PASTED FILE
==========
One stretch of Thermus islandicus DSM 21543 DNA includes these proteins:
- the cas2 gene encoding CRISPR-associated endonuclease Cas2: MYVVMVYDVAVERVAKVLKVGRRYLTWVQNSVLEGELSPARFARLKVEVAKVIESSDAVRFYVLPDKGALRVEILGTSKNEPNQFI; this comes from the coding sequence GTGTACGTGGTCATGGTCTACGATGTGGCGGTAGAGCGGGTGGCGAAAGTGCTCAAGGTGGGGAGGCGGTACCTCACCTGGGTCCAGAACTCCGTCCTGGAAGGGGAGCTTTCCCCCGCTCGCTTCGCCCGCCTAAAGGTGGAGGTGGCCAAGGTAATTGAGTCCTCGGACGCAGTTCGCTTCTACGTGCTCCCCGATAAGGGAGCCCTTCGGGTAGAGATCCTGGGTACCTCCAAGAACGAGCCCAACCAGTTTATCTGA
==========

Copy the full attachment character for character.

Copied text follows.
One stretch of Thermus islandicus DSM 21543 DNA includes these proteins:
- the cas2 gene encoding CRISPR-associated endonuclease Cas2: MYVVMVYDVAVERVAKVLKVGRRYLTWVQNSVLEGELSPARFARLKVEVAKVIESSDAVRFYVLPDKGALRVEILGTSKNEPNQFI; this comes from the coding sequence GTGTACGTGGTCATGGTCTACGATGTGGCGGTAGAGCGGGTGGCGAAAGTGCTCAAGGTGGGGAGGCGGTACCTCACCTGGGTCCAGAACTCCGTCCTGGAAGGGGAGCTTTCCCCCGCTCGCTTCGCCCGCCTAAAGGTGGAGGTGGCCAAGGTAATTGAGTCCTCGGACGCAGTTCGCTTCTACGTGCTCCCCGATAAGGGAGCCCTTCGGGTAGAGATCCTGGGTACCTCCAAGAACGAGCCCAACCAGTTTATCTGA